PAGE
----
For me, some of the best travel take-aways are the ones that let you re-live your favourite travel memories when you’re back home. Feeling nostalgic about my first trip to Paris, I recently decided to try my hand at a French gourmet cooking class in hopes of conjuring up some of the amazing dining experiences my husband and I enjoyed during our short visit to the city renowned for its haute cuisine.
The class was being taught in the instructor’s midtown condo. At first I was a bit uneasy about being in someone’s private living space for a cooking class but when she asked us to go around the room and introduce ourselves – there were 6 of us in total – I started to appreciate the intimate setting. Instead of being in a large industrial environment where you watch the instructor through a large mirror hovering above their cooking space, we were all huddled around our instructors make-shift food prep area (her kitchen island), chopping and chatting together. I wouldn’t learn how intimate our setting was until a little later in the afternoon.
Oddly, the teacher’s first words to me were “Are you tired? You seem tired“. I tried not to take this as an insult to my appearance that day and just smiled and answered that I’d had an early morning (not true). I could see that my good friend who had come with me was really enjoying getting to know our fellow wanna-be-chefs so I told myself to just ignore the remark and go with the flow.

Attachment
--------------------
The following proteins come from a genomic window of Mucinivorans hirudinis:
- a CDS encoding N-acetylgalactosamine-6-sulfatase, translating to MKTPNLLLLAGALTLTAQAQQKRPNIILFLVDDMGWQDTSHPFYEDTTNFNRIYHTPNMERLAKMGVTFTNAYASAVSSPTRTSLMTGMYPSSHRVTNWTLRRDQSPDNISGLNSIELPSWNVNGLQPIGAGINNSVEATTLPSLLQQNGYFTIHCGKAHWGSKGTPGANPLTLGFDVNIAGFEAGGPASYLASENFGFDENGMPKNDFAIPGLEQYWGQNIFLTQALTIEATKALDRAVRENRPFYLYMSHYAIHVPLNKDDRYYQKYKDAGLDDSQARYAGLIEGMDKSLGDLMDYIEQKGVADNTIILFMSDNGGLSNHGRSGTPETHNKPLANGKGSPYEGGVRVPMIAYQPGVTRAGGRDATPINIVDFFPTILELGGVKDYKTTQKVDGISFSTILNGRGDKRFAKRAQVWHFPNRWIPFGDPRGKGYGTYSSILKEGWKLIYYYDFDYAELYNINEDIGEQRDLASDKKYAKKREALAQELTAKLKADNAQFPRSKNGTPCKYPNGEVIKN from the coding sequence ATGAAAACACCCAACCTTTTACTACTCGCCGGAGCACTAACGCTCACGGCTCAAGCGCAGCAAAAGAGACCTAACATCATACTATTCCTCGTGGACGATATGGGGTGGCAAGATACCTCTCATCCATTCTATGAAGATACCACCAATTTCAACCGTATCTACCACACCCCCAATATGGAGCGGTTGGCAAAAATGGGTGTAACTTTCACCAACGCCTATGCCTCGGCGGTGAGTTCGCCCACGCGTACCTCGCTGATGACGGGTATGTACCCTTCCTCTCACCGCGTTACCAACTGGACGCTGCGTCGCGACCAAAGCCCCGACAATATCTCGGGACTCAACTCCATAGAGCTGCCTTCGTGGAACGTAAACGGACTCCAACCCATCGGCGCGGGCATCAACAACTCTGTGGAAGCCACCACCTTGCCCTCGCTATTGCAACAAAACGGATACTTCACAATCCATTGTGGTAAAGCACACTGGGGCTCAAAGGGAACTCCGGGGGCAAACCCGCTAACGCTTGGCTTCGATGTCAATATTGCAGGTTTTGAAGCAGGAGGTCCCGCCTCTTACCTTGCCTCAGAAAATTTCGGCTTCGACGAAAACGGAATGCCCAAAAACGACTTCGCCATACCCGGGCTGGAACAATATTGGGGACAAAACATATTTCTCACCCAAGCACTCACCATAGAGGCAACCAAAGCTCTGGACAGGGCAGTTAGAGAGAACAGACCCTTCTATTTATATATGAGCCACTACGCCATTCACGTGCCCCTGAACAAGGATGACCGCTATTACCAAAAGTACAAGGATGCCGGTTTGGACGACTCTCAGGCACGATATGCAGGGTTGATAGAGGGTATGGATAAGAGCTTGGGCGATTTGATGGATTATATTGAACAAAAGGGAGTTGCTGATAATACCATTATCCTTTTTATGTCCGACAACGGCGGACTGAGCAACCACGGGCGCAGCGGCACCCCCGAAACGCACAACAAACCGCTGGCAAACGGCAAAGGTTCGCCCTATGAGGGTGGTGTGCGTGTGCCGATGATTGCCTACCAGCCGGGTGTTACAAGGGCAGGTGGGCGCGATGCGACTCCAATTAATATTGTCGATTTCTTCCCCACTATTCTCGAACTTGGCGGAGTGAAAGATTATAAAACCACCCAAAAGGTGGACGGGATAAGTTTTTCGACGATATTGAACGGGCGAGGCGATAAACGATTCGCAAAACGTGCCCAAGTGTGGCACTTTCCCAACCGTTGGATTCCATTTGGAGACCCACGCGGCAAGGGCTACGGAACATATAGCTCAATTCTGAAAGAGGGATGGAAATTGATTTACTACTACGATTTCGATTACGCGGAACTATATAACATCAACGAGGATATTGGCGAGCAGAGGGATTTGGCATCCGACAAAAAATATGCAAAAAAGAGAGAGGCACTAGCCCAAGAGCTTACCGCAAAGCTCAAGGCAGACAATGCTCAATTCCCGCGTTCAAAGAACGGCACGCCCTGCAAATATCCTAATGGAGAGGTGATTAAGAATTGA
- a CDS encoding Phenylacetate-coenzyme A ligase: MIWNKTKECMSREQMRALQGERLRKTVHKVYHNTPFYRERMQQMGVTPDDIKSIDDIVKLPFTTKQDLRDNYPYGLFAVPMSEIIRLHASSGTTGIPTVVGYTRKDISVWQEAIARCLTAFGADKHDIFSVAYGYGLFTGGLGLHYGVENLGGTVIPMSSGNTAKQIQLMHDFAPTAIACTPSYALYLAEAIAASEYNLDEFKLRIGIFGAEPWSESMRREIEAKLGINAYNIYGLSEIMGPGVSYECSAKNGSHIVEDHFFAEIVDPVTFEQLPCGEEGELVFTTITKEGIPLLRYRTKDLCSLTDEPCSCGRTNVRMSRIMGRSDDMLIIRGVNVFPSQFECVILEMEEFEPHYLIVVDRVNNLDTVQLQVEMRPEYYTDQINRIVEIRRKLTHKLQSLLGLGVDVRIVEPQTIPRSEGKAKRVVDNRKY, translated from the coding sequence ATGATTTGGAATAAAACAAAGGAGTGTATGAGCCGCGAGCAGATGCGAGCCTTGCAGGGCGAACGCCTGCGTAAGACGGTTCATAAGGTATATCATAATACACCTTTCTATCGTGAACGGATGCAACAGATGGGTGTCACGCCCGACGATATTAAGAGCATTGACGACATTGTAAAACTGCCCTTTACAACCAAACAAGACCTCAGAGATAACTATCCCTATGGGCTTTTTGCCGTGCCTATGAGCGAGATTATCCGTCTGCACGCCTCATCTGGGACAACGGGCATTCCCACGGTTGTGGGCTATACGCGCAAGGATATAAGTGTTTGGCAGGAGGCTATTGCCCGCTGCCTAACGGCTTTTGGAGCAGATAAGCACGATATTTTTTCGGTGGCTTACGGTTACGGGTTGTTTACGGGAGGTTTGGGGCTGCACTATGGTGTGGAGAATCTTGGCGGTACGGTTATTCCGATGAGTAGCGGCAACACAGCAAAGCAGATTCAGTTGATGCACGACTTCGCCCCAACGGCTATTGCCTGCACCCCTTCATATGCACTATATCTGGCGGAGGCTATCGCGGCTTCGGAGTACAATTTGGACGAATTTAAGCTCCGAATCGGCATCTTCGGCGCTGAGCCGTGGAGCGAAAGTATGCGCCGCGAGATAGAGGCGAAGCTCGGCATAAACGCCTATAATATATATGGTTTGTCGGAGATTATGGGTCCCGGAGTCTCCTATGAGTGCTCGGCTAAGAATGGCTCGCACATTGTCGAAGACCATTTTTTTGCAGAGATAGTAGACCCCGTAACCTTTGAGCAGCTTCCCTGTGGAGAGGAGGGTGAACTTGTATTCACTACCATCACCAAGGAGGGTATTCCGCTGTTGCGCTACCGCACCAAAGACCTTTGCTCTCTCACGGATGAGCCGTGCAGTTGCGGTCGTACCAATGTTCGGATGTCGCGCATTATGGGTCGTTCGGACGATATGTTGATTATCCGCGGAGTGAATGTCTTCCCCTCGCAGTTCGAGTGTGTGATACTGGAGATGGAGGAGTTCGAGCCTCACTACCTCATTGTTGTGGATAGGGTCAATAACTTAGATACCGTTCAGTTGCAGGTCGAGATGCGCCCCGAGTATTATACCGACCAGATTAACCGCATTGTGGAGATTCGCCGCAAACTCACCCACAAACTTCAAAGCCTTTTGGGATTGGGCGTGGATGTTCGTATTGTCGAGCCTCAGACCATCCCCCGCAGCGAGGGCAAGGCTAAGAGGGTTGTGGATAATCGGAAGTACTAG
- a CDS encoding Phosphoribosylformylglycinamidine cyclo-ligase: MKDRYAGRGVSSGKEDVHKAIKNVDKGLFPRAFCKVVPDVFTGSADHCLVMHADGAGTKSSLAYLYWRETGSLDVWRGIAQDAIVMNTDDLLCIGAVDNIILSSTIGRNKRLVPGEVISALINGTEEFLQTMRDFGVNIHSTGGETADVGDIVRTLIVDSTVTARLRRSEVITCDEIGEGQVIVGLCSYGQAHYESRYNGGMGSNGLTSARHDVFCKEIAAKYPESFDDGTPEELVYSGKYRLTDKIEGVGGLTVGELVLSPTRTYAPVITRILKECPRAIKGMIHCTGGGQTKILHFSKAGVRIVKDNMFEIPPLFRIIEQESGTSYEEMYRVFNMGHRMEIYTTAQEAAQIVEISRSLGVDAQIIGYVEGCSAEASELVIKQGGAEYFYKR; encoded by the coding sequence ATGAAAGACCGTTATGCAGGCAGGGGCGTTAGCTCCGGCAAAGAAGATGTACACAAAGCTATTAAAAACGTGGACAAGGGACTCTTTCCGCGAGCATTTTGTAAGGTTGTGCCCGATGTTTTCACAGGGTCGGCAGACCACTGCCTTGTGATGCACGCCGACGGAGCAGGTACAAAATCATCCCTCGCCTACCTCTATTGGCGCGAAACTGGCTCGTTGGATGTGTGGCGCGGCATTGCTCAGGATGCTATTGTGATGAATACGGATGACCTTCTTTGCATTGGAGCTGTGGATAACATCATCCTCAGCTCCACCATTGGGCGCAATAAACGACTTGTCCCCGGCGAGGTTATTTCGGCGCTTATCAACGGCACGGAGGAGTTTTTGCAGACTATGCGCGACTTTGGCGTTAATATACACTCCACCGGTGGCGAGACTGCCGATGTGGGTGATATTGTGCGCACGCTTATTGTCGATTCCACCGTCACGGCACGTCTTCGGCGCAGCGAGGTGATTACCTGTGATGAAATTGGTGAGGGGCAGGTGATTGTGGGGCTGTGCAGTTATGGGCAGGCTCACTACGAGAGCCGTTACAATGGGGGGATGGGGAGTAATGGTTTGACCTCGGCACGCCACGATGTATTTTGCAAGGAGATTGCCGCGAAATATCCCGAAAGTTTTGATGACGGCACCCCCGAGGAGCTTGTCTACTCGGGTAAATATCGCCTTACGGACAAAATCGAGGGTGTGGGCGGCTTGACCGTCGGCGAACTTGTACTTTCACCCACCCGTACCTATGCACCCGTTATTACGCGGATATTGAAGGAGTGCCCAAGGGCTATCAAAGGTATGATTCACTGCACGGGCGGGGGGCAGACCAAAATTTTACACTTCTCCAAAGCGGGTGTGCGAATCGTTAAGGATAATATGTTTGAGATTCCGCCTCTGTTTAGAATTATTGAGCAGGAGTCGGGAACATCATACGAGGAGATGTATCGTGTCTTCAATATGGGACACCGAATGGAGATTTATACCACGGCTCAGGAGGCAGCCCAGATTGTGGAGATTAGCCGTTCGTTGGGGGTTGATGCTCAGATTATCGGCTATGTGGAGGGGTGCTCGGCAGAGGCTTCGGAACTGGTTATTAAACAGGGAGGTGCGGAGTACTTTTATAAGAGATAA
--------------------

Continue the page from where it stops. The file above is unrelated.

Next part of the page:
I’m no chef. To be honest the only thing I really enjoy about any culinary experience is the part where we get to eat. Thankfully this class started with the basics so I didn’t feel like a fish-out-of-water in front of the others. Before doing anything, we were sent to the washroom to sanitize our hands, surgeon style. Our teacher, also a certified food safety instructor, asked us to return from washing our hands with our arms raised from the elbow up and to not touch anything except the food items and utensils laid out on her sanitized countertops. The pleasantries were over, it was time to get down to the serious business of cooking.
Our goal for the afternoon was to collectively prepare an entire French gourmet meal which we would then all sit down to enjoy with a glass of wine at the end. On the menu was: Champions Farcis (Stuffed mushrooms), Provencal Vegetable Soup with Pistou (Soupe au Pistou), Trout Grenoble Style, Trois Rice with French Green Lentils and Fruit Clafoutis.
To start, we prepared all of the ingredients that would be required to make the entire meal. Our instructor demonstrated numerous knife skills to ensure we prepared the vegetables and herbs properly. I followed her instructions and diced, julienned and batonnetted my way through the vegetables and garnishes. Noticing that I had completed task 1 efficiently the instructor asked me if I was gifted; “Have you ever been tested?” she asked. Unsure whether she was just teasing me, mocking me, or was actually serious (she didn’t smile or bat an eyelash) I just smiled. Clearly I wasn’t going to be the teacher’s pet today. Maybe I wasn’t going to be able to go with the flow after all.
Once all the ingredients were prepped our kitchen leader divided us up into small groups to tackle 1 or 2 of the dishes. My friend and I were assigned the Champignons Farcis and the Trois Rice with French Green Lentils. Relieved to have not been chosen for the fish course, we set about preparing the stuffed mushrooms, probably the easiest dish, and popped them in the oven.